The light is faint through the window and my body lies in the silence of morning. She has died, I know. Her brilliance faded into tendrils of weakness on tree limbs and broadsided homes. Her smile is absent on my skin. She has died, I know. I rise with feet hovering above the sea of neutrality.
They have come with her burial shroud, lacy and white, sheer muslin from stitched vapors in the crow’s beak. For once, they have nothing to say….just this once when I look for their clear calling across the meadow. She has died, I know. They have come as pall bearers now. I lift hands to sky asking questions; I stand willing and open for answers, however small. She has died, I know.
I know when the ladybugs swarmed the air in a scarlet wind weeks ago that time was closing in, but never imagined she’d really go. It was not urgent in my mind, but now the elders have lined up in their naked grace. She has died, I know. Their once flexible branches now stiff in her passing. They no longer speak to me. Why is everyone so silent? Why is there no more crying out in the night? She has died, I know. I lay my hand upon great trunks with rough bark feeling for the heat of their cores, but there is nothing.
She has died, I know. The path is covered in frost this mourning when I have come to absolve my disillusions of the world in her face. She would speak to me in the place where the paths crossed, where choices always come to be made. She has died, I know. “Mother” I call standing small with my own heart pumping in hand. I wait for an answer.
“Come quick into the light before it goes” they whisper and from the downy wings of sleep my blanket warmed body shuffles from the dark cave in my mind. She has died, I know. With my head hanging and solid, I find the door. Its metal is rude and real. I need not open it to know that truth is only meant for dreams. She has died, I know. The window tells me to go back from whence I came. There are no answers here.
In the night, I lie awake aware that maybe I have missed her in sleeping. My despair is fondled and molded into a new shape. It is warm and sticky on my fingers. She has died, I know. The night will not give me the answers. He is shrewd and keeps secrets. I count the breaths exhaled from my chest, waiting for something. She has died, I know.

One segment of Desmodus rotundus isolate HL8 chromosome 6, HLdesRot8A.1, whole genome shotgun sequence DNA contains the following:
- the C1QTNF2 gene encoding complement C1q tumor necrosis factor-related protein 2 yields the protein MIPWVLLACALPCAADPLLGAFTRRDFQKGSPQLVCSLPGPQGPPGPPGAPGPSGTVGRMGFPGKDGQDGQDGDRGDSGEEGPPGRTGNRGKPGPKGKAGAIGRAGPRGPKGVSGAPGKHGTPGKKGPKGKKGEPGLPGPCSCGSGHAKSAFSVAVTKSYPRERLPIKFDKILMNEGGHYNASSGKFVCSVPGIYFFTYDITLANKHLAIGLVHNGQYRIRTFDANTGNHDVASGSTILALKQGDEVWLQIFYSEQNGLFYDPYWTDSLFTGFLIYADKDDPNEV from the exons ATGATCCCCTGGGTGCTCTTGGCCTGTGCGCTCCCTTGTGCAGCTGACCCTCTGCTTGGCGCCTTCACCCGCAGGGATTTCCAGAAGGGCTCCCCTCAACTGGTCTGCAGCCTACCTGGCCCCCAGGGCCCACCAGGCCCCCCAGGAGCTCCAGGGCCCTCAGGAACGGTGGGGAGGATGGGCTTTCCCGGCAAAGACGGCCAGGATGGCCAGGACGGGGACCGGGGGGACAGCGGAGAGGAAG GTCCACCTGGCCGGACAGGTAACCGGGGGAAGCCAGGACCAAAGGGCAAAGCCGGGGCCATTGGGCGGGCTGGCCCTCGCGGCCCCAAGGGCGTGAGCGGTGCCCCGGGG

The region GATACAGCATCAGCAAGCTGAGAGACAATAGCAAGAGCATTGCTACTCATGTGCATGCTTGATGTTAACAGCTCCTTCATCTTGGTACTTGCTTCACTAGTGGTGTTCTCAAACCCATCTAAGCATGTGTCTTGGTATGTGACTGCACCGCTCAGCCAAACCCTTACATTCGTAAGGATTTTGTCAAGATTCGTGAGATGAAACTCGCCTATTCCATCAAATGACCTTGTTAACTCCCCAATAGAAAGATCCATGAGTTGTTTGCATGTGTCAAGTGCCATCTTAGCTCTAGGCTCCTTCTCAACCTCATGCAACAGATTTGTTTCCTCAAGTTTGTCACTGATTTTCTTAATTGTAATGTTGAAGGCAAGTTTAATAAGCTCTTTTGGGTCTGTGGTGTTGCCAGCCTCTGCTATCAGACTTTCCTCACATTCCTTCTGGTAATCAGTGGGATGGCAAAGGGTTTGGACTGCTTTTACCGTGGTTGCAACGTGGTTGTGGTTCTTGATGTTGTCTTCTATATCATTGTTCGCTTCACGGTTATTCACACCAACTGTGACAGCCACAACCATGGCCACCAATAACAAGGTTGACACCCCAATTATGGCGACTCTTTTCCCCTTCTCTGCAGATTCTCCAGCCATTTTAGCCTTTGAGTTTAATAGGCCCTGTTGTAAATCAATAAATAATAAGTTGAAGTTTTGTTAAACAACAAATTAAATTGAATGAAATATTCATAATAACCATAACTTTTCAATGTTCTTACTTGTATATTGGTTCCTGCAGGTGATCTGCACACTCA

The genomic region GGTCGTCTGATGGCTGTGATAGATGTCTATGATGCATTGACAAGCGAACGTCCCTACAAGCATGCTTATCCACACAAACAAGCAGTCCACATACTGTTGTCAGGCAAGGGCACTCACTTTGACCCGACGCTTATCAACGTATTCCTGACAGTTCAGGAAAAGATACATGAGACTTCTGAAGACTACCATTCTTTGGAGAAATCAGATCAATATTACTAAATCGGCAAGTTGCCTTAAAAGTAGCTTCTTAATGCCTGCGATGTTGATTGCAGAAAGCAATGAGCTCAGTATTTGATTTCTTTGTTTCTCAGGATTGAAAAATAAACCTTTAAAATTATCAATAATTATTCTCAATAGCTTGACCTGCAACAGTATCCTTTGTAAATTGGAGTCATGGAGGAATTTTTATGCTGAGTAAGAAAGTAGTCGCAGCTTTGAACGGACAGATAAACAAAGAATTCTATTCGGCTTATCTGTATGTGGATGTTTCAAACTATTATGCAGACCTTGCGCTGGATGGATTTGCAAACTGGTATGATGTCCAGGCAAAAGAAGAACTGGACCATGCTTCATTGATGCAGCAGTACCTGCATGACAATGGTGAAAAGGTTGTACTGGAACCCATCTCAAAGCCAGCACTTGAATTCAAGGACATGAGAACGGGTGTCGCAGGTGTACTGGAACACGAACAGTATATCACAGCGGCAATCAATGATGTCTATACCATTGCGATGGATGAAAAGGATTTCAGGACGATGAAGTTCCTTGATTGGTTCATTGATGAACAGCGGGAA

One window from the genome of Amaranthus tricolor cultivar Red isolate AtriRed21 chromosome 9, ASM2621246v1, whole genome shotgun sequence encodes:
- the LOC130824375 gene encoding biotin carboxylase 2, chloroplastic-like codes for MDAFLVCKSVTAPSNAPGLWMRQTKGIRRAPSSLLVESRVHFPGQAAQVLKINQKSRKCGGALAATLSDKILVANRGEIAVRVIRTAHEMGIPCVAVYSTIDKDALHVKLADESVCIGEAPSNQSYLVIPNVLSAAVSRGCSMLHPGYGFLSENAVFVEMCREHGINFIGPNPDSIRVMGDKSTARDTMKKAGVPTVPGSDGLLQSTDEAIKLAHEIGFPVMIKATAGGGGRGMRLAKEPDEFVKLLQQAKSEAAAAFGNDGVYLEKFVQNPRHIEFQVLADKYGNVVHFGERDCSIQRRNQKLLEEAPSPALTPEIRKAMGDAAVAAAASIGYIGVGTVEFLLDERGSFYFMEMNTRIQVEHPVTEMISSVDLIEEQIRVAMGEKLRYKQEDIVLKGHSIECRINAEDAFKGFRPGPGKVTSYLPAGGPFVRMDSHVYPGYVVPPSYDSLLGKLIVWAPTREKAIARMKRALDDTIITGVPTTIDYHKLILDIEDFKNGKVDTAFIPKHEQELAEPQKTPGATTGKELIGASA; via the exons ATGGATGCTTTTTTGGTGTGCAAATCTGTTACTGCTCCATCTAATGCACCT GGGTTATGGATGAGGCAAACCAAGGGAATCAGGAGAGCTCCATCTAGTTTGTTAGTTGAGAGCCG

I have counted 5,760 breaths, all of which whispered her name like a prayer. My body is suspended there momentarily until I go to the crossroads again. The goldenrod is gray there and the grass suffocated in thin white ice. The japonica will not even look at me; she has died, I know. I will wait until she comes. I will not move from this vigil. She has died, I know. The candle in my heart grows dimmer.
Sometime in the night my body collapsed onto the path. The pattern of rocks pressed sharply into my flesh, biting my cheek. She has died, I know. My nose shimmers with blue and I half wonder if I am still breathing. Have I forgotten to live while waiting? The thrush perches off in the distance. It calls me to waking, reminds me why I’ve come. Frozen hands push up frozen limbs from the ground. She has not come.
I have given up the wanting. She has died, I know. And by the window I sit more innocent than is understandable to me and somehow I am so empty I’ve become full. The rock pattern is still faintly indented into rosy cheek and I touch its outline. In it, I find the answer. Some grace of spirit has come to show me I am only human; I am real. She has died, I know.
Aleathia Drehmer 2009